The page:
EPA Administrator Andrew Wheeler sent a memo saying the closure would improve efficiency.

EPA Administrator Andrew Wheeler sent a memo saying the closure would improve efficiency. Matt Rourke / AP

EPA to Close a Las Vegas Office, Reassign Employees

Agency to seek buyout, early retirement authority despite restrictions from Congress.

The Environmental Protection Agency is closing an office in Las Vegas next year, according to an internal notice obtained by Government Executive, possibly putting the agency at odds with congressional appropriators as it aims to reassign impacted employees at several locations across the country. 

The closure will affect workers at the agency’s Las Vegas Finance Center, which operates under the Office of the Chief Financial Officer. The consolidation will save the agency money while improving performance, EPA Administrator Andrew Wheeler said in a July 24 memorandum. 

“Consolidation of the finance centers will enhance the delivery of finance services agencywide, increase personnel cross-training and professional growth activities, and decrease long-term costs and agency lease holdings,” Wheeler said. 

The closure will take effect by March 21, 2020, Wheeler said, as part of a “reorganization of EPA finance centers.” All of the Las Vegas office’s functions will be absorbed by one of the agency’s three other finance locations: the Research Triangle Park Finance Center in North Carolina, the Cincinnati Finance Center or the Washington Finance Center located in EPA’s D.C. headquarters. All impacted personnel will receive reassignments to one of those offices or “other OFCO organizations,” Wheeler said. EPA will create a new grants branch at Research Triangle Park to absorb those functions from the Las Vegas office. 

Just 16 employees are affected by the closure, according to an agency spokesman, all of whom will have the opportunity to relocate. EPA is also seeking authority from the Office of Personnel Management and Office of Management and Budget to offer early retirements and buyouts to eligible, impacted employees. The spokesman said the relocations would improve workflow and add new opportunities for employees.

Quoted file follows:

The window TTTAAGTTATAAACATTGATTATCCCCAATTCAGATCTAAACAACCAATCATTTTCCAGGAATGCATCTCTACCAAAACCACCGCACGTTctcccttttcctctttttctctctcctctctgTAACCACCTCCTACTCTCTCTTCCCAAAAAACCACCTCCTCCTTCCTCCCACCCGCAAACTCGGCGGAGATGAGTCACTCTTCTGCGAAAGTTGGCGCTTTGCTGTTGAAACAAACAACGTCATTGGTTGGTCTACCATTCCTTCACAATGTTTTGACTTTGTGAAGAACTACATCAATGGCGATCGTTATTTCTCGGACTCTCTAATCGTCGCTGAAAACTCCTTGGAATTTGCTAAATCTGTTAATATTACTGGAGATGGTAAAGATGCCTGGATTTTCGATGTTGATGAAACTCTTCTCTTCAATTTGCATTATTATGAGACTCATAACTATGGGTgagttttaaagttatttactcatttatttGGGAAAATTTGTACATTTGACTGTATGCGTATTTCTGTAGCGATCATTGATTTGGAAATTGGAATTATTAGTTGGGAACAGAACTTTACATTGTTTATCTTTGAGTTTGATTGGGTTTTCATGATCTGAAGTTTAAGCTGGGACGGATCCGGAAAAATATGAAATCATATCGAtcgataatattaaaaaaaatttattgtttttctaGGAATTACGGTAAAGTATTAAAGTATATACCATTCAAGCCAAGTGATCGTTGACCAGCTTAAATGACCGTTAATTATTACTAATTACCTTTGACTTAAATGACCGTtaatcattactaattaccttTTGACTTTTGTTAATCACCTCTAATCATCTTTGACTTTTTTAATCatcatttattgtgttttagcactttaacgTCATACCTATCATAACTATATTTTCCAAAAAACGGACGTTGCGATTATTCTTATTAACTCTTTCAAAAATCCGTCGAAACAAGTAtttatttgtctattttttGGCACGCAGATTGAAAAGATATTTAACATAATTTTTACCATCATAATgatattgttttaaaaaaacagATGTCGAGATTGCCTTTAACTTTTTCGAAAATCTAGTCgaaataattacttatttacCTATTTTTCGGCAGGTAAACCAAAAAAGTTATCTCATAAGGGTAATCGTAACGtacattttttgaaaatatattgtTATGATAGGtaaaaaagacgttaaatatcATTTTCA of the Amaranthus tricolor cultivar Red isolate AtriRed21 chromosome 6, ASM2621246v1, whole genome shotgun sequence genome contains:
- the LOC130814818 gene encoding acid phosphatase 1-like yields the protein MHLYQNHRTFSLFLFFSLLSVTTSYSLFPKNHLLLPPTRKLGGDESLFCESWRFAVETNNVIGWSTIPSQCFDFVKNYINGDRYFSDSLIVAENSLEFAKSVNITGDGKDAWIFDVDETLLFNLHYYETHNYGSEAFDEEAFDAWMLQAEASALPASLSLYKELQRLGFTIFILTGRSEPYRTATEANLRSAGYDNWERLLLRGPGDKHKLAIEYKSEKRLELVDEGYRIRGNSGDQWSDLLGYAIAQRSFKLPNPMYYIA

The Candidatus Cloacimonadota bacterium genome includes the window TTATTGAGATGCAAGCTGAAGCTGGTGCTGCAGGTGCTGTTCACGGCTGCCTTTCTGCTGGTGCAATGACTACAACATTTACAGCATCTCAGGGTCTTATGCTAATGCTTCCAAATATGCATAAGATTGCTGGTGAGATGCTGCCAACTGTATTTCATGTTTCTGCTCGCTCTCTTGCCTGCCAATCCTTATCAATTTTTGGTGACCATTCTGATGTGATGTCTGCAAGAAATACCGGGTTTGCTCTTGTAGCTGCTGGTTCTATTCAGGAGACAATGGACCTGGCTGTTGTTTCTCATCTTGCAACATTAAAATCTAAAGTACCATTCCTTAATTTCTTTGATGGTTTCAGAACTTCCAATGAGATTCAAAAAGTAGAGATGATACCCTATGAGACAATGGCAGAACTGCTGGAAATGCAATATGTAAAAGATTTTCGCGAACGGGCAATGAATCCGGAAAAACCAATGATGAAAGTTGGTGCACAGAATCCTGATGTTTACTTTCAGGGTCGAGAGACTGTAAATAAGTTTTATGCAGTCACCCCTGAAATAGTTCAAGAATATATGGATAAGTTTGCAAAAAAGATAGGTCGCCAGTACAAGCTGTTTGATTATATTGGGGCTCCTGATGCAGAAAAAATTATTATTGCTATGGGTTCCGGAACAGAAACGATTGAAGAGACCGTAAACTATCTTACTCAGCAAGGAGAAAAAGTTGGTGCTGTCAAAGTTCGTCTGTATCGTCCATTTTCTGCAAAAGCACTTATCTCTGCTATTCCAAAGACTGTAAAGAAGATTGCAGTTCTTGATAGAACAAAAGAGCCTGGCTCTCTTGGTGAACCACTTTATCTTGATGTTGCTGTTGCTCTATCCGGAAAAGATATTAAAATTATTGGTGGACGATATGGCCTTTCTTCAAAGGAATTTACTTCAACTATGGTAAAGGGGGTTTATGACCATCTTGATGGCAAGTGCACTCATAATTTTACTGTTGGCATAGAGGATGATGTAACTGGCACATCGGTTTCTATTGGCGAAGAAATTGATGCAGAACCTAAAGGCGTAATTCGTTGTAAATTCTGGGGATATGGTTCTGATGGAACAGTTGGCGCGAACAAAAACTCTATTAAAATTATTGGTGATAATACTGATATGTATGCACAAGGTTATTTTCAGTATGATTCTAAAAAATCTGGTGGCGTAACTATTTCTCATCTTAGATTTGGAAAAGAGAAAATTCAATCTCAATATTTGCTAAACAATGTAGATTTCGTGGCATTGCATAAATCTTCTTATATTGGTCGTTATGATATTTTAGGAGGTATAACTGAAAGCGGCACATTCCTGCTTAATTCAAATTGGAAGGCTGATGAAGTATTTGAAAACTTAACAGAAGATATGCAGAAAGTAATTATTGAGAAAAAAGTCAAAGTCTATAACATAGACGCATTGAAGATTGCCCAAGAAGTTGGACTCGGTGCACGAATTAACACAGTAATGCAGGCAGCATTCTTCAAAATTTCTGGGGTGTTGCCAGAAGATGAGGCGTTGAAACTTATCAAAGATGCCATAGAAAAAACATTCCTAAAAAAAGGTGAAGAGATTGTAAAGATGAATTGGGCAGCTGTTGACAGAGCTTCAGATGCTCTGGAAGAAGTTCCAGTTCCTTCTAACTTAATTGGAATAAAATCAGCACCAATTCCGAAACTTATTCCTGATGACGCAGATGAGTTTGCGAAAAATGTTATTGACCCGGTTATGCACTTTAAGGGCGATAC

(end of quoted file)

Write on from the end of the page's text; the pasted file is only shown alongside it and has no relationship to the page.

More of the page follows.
“This will consolidate payment functions for contracts and grants within one center, thus achieving operational efficiencies for the agency and creating more cross-training opportunities for our employees,” the spokesman said. 

The financial office closure would be the second such EPA outpost to shutter in Las Vegas under the Trump administration. Last year, the agency announced it was closing an Office of Research and Development laboratory in the city, sending “management directed reassignment” letters to more than 40 employees stationed there. Employees were given a few months to either accept a position at an office in another part of the country or risk being “separated from the federal service.” More than a dozen human resources employees located across the street from the research lab also faced a mandatory relocation.

EPA offered those employees reimbursement for relocation expenses including transportation costs and per diems for employees and immediate family members, general moving costs, lease termination costs, selling or buying transaction costs, temporary storage of household items, relocation income tax allowance and up to 60 days of temporary housing. Any employee who did not accept a reassignment and was subsequently laid off was eligible for up to one year’s salary as severance pay.

The Federal Employee Relocation Center, which provides relocation services for agencies throughout government, is located within EPA’s financial office. 

EPA could face pushback for its new closure plan, as a fiscal 2019 spending bill placed limits on the agency’s authority to close offices. Appropriators made clear in that bill they did not provide any funds "to consolidate or close any regional offices" at EPA. They went on to say their directives applied to “proposed reorganizations, workforce restructur[ing], reshaping, transfer of functions, or downsizing, especially those of significant national or regional importance, and include closures, consolidations, and relocations of offices, facilities, and laboratories."

The agency said it has the authority to close the facility because it is a “center” and not an “office.” 

“EPA has the authority to take this action,” the spokesman said. “The Las Vegas Finance Center is part of the Office of the Chief Financial Officer—it is not a regional office, nor is it an office, facility, or laboratory within a regional office.”

EPA threatened more closures across the country in 2017, but those did not come to fruition.